Three Cost-Effective Ways to Incorporate Social–Emotional Learning into Your Curriculum

By Dr. Ann Hughes

The headlines are seemingly the same each day: student mental health is at a crisis point.

Equally alarming is that schools and educators feel woefully unprepared to meet, much less conquer, the challenges that students struggle with. Post-pandemic concerns, anxiety disorders, ADHD, and depression are just a sampling of the pressures students are facing. According to a recent report by the Centers for Disease Control (CDC), more than 37 percent of high school students reported they experienced poor mental health during the COVID-19 pandemic, and 44 percent reported they persistently felt sad or hopeless during the past year.

When it comes to providing mental health supports, like so many across the country, my district, Sanger Independent School District in Texas, struggled with limited personnel and funding. As a result, we’ve had to get creative to meet the needs of our students.

Here are my top three tips to cost-effectively bring social–emotional learning best practices into your classrooms.

1. Turn to Technology

We’ve had great success with paid programs such as Ripple Effects for Teens, which has units that address a wide range of issues including mental health, personal trauma, and academic challenges. It provides personalized guidance in more than 400 areas that affect student behavior, motivation, learning, and connectedness. It also protects students’ privacy every step of the way. Programs like Ripple Effects allow you to pay a one-time fee to access modules.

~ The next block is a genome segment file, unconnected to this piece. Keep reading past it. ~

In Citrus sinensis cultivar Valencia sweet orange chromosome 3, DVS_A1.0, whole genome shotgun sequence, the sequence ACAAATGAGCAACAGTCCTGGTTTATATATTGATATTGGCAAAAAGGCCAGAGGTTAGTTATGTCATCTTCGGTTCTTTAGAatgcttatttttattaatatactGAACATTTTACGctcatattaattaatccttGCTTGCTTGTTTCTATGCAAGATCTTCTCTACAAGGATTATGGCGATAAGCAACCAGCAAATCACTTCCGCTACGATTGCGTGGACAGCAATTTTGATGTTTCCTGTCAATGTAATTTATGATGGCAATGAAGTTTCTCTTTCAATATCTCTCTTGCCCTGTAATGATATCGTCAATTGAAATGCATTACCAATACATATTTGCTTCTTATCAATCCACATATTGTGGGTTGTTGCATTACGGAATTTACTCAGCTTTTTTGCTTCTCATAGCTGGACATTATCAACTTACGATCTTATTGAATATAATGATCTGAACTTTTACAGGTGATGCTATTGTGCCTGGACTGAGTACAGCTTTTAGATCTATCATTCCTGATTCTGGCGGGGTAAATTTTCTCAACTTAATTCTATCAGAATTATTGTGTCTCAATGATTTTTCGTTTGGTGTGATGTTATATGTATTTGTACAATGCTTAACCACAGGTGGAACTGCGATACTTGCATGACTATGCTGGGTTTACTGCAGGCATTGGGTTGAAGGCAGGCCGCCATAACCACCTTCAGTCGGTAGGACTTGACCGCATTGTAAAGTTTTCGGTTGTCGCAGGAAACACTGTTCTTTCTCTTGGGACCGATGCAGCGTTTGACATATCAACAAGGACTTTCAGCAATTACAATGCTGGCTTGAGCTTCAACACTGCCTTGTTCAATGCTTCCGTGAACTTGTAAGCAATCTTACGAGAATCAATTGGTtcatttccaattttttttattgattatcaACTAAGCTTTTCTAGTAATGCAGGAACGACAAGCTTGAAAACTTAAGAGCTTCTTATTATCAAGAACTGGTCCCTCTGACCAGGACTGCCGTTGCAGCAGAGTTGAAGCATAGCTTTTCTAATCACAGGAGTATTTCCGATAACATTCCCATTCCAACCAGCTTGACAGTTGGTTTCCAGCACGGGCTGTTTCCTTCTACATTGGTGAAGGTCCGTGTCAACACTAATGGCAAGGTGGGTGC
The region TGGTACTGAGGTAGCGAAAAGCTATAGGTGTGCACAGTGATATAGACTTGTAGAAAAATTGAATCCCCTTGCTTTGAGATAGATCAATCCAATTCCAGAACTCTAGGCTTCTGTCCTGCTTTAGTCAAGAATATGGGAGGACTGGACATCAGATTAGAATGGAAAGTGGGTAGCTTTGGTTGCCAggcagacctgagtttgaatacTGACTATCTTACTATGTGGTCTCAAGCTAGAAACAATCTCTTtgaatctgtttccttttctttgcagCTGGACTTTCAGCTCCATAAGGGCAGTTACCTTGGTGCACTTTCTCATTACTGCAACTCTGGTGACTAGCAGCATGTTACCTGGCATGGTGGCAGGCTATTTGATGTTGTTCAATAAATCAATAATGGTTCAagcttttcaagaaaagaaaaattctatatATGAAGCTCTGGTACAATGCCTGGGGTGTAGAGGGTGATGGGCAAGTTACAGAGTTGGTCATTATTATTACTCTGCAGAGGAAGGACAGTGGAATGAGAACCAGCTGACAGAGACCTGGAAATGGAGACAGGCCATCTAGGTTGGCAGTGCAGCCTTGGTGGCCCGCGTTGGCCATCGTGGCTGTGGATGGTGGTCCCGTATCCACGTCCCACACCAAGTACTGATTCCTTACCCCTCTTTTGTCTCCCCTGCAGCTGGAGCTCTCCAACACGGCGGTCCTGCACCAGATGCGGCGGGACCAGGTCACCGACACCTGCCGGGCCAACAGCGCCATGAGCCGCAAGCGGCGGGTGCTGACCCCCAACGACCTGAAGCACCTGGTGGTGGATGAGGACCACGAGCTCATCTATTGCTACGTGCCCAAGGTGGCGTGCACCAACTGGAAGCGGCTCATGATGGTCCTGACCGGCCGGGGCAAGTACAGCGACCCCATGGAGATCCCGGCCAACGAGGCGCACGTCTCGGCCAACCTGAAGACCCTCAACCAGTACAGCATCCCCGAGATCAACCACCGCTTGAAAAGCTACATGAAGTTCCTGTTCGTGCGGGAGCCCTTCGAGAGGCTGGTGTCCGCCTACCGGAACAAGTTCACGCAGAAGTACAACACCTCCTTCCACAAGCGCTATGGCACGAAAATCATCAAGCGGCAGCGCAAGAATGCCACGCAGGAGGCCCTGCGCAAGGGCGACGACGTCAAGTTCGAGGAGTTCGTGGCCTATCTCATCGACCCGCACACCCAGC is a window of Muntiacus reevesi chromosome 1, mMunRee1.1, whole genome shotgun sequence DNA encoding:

2. Use Your Space

Every campus has rooms/spaces that aren’t being utilized, so why not turn them into spaces dedicated to helping students with their mental health? We designed and equipped “I Gotta Move” and “Chill Zones.” This approach supports students in labeling their feelings during tough times and identifying activities that are helpful when they need to regroup—a skill that will help them throughout life. The “I Gotta Move” room allows students to work off excess energy and the “Chill Zone” is for those who need quiet and sensory supports when mad or sad. We also incorporate music, yoga, and dance via sing-alongs and dance parties to give students the opportunity to have a little fun and destress.

3. Reach Out to the Community

Among the most valuable assets any school has is community. Tapping into local resources brings welcome dividends for both your students and the community. Reach out to your area churches to see if they might be able to provide counseling support to students. This can help relieve the burden on your existing counseling staff or fill the gaps in existing services. In addition, identify and collaborate on community-based projects that students can become involved in to help them build vital life skills, such as community gardens or food pantries.

While it can feel overwhelming to try to meet the needs of students in crisis, incorporating even small changes can yield big wins for everyone.


Dr. Ann Hughes is the director of student intervention at Sanger Independent School District in Sanger, Texas. From 2002 to 2018, she served as principal of Linda Tutt High School and Challenge/Journey/Adaptive Behavior Programs. She holds a PhD in special education from the University of North Texas and a master’s in special education from Fordham University.

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